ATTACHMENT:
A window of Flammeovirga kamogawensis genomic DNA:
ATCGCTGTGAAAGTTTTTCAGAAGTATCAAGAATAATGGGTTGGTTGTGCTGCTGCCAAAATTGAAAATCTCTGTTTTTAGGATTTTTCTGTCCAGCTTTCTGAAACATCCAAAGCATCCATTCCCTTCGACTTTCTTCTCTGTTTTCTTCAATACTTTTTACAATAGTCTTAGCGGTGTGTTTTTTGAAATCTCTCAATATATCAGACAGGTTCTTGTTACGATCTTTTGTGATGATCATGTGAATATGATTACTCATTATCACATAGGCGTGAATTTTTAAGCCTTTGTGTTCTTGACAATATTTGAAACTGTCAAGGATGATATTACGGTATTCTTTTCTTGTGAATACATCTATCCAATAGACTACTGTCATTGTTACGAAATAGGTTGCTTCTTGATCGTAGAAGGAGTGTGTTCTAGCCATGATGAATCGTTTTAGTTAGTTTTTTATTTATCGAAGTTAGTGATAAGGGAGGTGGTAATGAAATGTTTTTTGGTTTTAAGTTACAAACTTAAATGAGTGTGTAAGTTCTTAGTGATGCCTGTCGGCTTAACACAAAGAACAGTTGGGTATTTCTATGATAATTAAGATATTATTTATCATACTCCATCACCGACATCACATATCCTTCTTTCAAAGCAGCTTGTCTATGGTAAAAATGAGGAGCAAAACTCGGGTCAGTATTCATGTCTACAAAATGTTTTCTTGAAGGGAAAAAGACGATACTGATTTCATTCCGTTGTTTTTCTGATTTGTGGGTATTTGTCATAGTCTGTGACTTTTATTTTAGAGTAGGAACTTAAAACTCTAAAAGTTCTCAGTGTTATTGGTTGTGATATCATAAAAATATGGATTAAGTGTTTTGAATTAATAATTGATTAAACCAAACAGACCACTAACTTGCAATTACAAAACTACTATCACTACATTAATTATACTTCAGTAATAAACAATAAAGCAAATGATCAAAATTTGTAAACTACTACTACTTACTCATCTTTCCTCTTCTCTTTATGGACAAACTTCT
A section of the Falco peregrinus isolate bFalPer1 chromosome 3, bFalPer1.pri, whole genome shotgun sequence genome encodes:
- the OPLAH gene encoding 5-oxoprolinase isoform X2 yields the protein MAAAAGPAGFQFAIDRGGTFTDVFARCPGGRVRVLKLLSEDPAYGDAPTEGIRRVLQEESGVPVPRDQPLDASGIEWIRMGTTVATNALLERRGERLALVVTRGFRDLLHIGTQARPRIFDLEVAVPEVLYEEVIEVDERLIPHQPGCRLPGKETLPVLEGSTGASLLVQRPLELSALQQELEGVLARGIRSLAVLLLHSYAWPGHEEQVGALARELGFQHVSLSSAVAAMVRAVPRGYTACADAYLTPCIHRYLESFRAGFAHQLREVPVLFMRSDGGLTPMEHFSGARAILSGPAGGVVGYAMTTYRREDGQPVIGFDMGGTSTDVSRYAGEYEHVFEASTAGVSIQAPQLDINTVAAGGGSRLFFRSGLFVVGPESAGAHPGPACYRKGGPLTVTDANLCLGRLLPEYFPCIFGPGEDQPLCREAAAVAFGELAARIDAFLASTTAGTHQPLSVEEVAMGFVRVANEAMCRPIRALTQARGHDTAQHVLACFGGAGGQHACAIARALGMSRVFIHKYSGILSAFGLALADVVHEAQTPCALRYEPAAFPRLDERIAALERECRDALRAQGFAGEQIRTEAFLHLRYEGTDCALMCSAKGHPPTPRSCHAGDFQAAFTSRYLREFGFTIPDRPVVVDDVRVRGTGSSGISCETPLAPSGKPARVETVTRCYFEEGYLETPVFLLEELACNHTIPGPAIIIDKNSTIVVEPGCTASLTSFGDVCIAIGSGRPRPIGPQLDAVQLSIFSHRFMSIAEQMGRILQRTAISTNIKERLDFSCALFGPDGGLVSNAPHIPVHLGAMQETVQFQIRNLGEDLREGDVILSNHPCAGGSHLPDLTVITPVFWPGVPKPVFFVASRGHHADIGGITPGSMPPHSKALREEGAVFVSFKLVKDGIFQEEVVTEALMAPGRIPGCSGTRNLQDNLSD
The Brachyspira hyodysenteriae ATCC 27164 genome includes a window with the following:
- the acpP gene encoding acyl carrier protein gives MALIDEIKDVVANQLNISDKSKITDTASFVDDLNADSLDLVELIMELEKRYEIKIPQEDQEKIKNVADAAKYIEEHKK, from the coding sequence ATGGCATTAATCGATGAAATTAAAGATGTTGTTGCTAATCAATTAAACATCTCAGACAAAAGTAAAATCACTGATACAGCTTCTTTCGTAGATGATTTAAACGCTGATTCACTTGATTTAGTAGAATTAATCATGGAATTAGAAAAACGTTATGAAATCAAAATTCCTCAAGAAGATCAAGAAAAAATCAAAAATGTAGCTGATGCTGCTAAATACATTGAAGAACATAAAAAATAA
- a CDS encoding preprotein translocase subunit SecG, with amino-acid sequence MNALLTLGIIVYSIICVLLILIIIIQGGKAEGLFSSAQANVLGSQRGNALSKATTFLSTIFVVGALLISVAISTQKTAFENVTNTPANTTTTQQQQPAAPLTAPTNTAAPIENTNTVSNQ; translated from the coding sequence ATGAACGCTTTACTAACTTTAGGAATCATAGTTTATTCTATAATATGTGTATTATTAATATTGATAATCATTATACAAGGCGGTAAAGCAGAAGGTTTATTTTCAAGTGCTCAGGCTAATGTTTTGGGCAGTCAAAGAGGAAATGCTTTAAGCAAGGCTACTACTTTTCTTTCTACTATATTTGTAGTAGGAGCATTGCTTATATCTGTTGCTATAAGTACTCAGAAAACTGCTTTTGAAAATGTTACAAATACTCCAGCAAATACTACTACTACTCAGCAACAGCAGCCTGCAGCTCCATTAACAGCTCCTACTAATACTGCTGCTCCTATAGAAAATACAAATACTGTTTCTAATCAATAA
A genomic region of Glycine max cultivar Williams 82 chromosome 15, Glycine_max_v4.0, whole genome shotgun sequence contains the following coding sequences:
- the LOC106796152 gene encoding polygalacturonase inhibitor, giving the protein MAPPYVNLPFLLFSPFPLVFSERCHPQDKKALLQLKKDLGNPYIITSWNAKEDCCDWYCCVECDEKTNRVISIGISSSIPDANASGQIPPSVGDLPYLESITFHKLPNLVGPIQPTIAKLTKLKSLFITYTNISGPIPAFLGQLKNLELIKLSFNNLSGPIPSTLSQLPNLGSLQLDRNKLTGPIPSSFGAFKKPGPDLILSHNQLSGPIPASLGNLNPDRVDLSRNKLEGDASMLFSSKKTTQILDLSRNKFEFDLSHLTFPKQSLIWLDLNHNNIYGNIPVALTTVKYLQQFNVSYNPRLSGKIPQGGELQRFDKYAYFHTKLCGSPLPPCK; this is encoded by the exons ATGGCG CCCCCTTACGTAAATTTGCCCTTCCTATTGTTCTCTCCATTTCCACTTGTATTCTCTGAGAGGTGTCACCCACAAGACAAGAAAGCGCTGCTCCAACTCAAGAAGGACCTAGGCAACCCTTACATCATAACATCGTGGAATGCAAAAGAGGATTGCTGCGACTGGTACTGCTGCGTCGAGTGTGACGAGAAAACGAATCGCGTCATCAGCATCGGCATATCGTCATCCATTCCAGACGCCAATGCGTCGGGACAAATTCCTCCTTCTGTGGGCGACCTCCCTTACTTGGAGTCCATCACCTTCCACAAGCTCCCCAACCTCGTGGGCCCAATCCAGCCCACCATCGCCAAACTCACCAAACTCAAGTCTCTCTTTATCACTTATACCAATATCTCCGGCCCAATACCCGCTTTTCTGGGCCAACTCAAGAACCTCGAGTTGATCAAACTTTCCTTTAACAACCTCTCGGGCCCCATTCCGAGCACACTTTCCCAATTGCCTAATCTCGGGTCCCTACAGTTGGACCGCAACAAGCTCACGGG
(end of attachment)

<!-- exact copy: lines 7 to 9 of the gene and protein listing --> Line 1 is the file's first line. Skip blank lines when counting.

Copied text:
- a CDS encoding preprotein translocase subunit SecG, with amino-acid sequence MNALLTLGIIVYSIICVLLILIIIIQGGKAEGLFSSAQANVLGSQRGNALSKATTFLSTIFVVGALLISVAISTQKTAFENVTNTPANTTTTQQQQPAAPLTAPTNTAAPIENTNTVSNQ; translated from the coding sequence ATGAACGCTTTACTAACTTTAGGAATCATAGTTTATTCTATAATATGTGTATTATTAATATTGATAATCATTATACAAGGCGGTAAAGCAGAAGGTTTATTTTCAAGTGCTCAGGCTAATGTTTTGGGCAGTCAAAGAGGAAATGCTTTAAGCAAGGCTACTACTTTTCTTTCTACTATATTTGTAGTAGGAGCATTGCTTATATCTGTTGCTATAAGTACTCAGAAAACTGCTTTTGAAAATGTTACAAATACTCCAGCAAATACTACTACTACTCAGCAACAGCAGCCTGCAGCTCCATTAACAGCTCCTACTAATACTGCTGCTCCTATAGAAAATACAAATACTGTTTCTAATCAATAA
A genomic region of Glycine max cultivar Williams 82 chromosome 15, Glycine_max_v4.0, whole genome shotgun sequence contains the following coding sequences:
- the LOC106796152 gene encoding polygalacturonase inhibitor, giving the protein MAPPYVNLPFLLFSPFPLVFSERCHPQDKKALLQLKKDLGNPYIITSWNAKEDCCDWYCCVECDEKTNRVISIGISSSIPDANASGQIPPSVGDLPYLESITFHKLPNLVGPIQPTIAKLTKLKSLFITYTNISGPIPAFLGQLKNLELIKLSFNNLSGPIPSTLSQLPNLGSLQLDRNKLTGPIPSSFGAFKKPGPDLILSHNQLSGPIPASLGNLNPDRVDLSRNKLEGDASMLFSSKKTTQILDLSRNKFEFDLSHLTFPKQSLIWLDLNHNNIYGNIPVALTTVKYLQQFNVSYNPRLSGKIPQGGELQRFDKYAYFHTKLCGSPLPPCK; this is encoded by the exons ATGGCG CCCCCTTACGTAAATTTGCCCTTCCTATTGTTCTCTCCATTTCCACTTGTATTCTCTGAGAGGTGTCACCCACAAGACAAGAAAGCGCTGCTCCAACTCAAGAAGGACCTAGGCAACCCTTACATCATAACATCGTGGAATGCAAAAGAGGATTGCTGCGACTGGTACTGCTGCGTCGAGTGTGACGAGAAAACGAATCGCGTCATCAGCATCGGCATATCGTCATCCATTCCAGACGCCAATGCGTCGGGACAAATTCCTCCTTCTGTGGGCGACCTCCCTTACTTGGAGTCCATCACCTTCCACAAGCTCCCCAACCTCGTGGGCCCAATCCAGCCCACCATCGCCAAACTCACCAAACTCAAGTCTCTCTTTATCACTTATACCAATATCTCCGGCCCAATACCCGCTTTTCTGGGCCAACTCAAGAACCTCGAGTTGATCAAACTTTCCTTTAACAACCTCTCGGGCCCCATTCCGAGCACACTTTCCCAATTGCCTAATCTCGGGTCCCTACAGTTGGACCGCAACAAGCTCACGGG